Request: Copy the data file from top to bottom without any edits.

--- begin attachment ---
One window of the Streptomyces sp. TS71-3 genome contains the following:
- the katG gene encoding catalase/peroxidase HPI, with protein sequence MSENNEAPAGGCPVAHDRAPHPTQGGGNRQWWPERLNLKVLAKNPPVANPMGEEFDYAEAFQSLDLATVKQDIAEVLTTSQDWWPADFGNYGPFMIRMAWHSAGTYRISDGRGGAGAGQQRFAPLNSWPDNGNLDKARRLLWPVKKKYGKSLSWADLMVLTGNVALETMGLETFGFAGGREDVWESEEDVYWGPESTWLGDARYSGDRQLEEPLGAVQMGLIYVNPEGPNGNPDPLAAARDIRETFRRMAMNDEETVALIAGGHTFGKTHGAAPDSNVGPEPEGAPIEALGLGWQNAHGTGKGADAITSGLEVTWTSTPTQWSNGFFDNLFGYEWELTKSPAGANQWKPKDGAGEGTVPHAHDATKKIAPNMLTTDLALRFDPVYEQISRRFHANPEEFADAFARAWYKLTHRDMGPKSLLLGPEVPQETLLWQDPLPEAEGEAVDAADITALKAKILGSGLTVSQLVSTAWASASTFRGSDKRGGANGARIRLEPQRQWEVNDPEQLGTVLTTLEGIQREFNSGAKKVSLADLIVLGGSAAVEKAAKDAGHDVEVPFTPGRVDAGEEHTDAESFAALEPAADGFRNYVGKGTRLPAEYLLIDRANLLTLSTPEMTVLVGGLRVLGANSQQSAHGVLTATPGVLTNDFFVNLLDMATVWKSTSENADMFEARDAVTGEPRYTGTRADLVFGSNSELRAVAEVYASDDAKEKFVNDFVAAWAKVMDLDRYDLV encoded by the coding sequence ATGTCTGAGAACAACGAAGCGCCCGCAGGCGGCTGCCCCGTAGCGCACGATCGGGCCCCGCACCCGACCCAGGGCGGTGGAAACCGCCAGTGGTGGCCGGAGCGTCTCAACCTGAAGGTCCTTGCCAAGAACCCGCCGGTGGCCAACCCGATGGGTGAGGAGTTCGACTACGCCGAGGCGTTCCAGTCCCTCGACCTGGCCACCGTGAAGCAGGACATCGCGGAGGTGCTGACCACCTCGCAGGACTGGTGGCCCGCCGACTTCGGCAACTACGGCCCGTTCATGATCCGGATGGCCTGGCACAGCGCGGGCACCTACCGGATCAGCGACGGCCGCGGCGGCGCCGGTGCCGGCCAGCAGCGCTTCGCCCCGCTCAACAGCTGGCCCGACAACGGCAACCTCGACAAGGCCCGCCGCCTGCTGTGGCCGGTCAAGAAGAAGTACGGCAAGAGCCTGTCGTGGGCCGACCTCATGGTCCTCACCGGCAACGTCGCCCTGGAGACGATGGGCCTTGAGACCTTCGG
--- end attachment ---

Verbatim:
One window of the Streptomyces sp. TS71-3 genome contains the following:
- the katG gene encoding catalase/peroxidase HPI, with protein sequence MSENNEAPAGGCPVAHDRAPHPTQGGGNRQWWPERLNLKVLAKNPPVANPMGEEFDYAEAFQSLDLATVKQDIAEVLTTSQDWWPADFGNYGPFMIRMAWHSAGTYRISDGRGGAGAGQQRFAPLNSWPDNGNLDKARRLLWPVKKKYGKSLSWADLMVLTGNVALETMGLETFGFAGGREDVWESEEDVYWGPESTWLGDARYSGDRQLEEPLGAVQMGLIYVNPEGPNGNPDPLAAARDIRETFRRMAMNDEETVALIAGGHTFGKTHGAAPDSNVGPEPEGAPIEALGLGWQNAHGTGKGADAITSGLEVTWTSTPTQWSNGFFDNLFGYEWELTKSPAGANQWKPKDGAGEGTVPHAHDATKKIAPNMLTTDLALRFDPVYEQISRRFHANPEEFADAFARAWYKLTHRDMGPKSLLLGPEVPQETLLWQDPLPEAEGEAVDAADITALKAKILGSGLTVSQLVSTAWASASTFRGSDKRGGANGARIRLEPQRQWEVNDPEQLGTVLTTLEGIQREFNSGAKKVSLADLIVLGGSAAVEKAAKDAGHDVEVPFTPGRVDAGEEHTDAESFAALEPAADGFRNYVGKGTRLPAEYLLIDRANLLTLSTPEMTVLVGGLRVLGANSQQSAHGVLTATPGVLTNDFFVNLLDMATVWKSTSENADMFEARDAVTGEPRYTGTRADLVFGSNSELRAVAEVYASDDAKEKFVNDFVAAWAKVMDLDRYDLV encoded by the coding sequence ATGTCTGAGAACAACGAAGCGCCCGCAGGCGGCTGCCCCGTAGCGCACGATCGGGCCCCGCACCCGACCCAGGGCGGTGGAAACCGCCAGTGGTGGCCGGAGCGTCTCAACCTGAAGGTCCTTGCCAAGAACCCGCCGGTGGCCAACCCGATGGGTGAGGAGTTCGACTACGCCGAGGCGTTCCAGTCCCTCGACCTGGCCACCGTGAAGCAGGACATCGCGGAGGTGCTGACCACCTCGCAGGACTGGTGGCCCGCCGACTTCGGCAACTACGGCCCGTTCATGATCCGGATGGCCTGGCACAGCGCGGGCACCTACCGGATCAGCGACGGCCGCGGCGGCGCCGGTGCCGGCCAGCAGCGCTTCGCCCCGCTCAACAGCTGGCCCGACAACGGCAACCTCGACAAGGCCCGCCGCCTGCTGTGGCCGGTCAAGAAGAAGTACGGCAAGAGCCTGTCGTGGGCCGACCTCATGGTCCTCACCGGCAACGTCGCCCTGGAGACGATGGGCCTTGAGACCTTCGG